Those lines certainly describe the action of events surrounding the display of Snow White and the Madness of Truth. As for theorizing on the musicit would have to have a similar space to play out these revolutionary ideas. No doubt the potential is there. But because the signs and meaning of music play differently inside our subjective web of associations, a similar incident is highly unlikely. The meaning of music is more an inference than a direct digesting of sign and letter (direct lyrics excluded); and particularly music like Dror’s The Return of the Real, which is as brutal, fast and cacophonic as any in existence. It’s difficult to deny the revolutionary import of the sound, but by saying that, I’m merely begging the question of what my expectations were/are at the outset of the listening experience. More than likely any real subversion on par with what happened in Stockholm will fail to happen. Quite simply, noise doesn’t have the prominent stage to which more staid forms of visual art may gain access. It does not have the same potential crease in the war of opportunities; it will not, in all likelihood, electrify a vulnerability in history. But it can be a reminder, much like Dada, of the nonsense and absurdity of a contemporary world in the grip of archaic paradigms. And in that it can, at least, be latent impetus for social change.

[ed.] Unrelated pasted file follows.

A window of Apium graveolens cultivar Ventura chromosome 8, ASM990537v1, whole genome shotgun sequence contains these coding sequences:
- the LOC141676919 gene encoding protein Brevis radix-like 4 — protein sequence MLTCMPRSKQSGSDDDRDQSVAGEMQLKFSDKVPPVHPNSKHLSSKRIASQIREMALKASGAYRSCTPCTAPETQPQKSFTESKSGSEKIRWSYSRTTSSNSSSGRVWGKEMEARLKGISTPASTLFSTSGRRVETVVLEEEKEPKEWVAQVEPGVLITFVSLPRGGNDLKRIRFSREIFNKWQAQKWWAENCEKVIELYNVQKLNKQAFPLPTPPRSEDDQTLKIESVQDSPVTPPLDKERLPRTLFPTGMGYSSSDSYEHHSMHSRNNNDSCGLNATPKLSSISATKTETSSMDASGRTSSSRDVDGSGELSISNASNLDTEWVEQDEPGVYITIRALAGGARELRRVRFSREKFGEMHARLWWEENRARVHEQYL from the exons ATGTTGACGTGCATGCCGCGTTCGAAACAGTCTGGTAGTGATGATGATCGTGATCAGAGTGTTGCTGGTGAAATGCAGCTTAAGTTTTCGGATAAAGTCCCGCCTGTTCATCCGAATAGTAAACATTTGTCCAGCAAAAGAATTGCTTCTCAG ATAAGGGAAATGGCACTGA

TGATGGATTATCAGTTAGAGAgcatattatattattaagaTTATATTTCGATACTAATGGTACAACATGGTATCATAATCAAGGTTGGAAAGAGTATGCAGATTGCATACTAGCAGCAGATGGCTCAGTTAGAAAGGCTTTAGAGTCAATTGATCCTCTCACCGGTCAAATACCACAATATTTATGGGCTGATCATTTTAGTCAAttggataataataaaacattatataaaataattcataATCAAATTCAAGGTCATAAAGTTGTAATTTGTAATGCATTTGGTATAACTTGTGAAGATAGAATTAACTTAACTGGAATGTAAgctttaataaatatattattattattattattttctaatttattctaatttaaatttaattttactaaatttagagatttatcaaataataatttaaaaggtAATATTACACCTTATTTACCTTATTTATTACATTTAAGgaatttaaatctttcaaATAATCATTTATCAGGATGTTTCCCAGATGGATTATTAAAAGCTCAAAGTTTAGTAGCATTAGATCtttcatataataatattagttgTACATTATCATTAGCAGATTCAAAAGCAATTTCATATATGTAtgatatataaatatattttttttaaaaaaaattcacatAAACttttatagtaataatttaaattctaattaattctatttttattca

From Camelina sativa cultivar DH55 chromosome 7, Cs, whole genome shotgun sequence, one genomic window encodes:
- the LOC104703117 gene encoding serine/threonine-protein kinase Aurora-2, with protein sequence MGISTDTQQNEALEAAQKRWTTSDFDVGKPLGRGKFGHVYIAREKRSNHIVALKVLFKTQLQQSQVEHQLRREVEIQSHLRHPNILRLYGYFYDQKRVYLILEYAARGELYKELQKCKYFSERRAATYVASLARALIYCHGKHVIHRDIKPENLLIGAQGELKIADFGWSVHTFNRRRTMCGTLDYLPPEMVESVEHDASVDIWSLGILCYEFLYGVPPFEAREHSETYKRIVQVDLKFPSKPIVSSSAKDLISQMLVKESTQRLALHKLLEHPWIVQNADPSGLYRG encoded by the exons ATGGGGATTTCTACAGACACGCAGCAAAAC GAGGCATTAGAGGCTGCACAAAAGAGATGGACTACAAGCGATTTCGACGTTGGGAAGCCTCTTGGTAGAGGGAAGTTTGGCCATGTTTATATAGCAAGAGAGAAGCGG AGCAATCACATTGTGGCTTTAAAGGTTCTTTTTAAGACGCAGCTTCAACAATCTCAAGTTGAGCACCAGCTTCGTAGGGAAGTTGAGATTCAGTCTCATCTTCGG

A friend once said she doesn’t think about art in good or bad terms, only whether it is living or dead. For it to be living, it must spark dialog. Feiler’s work is living work.
1. Dror Feiler – About My Music and Noise (Stockholm, Feb. 1998)
2. Dror Feiler – About My Music, Che Guevara and the Revolution (Stockholm, Feb. 1998)
3. Dror Feiler – Position 2000: About Music & the Anti-Fascist Existence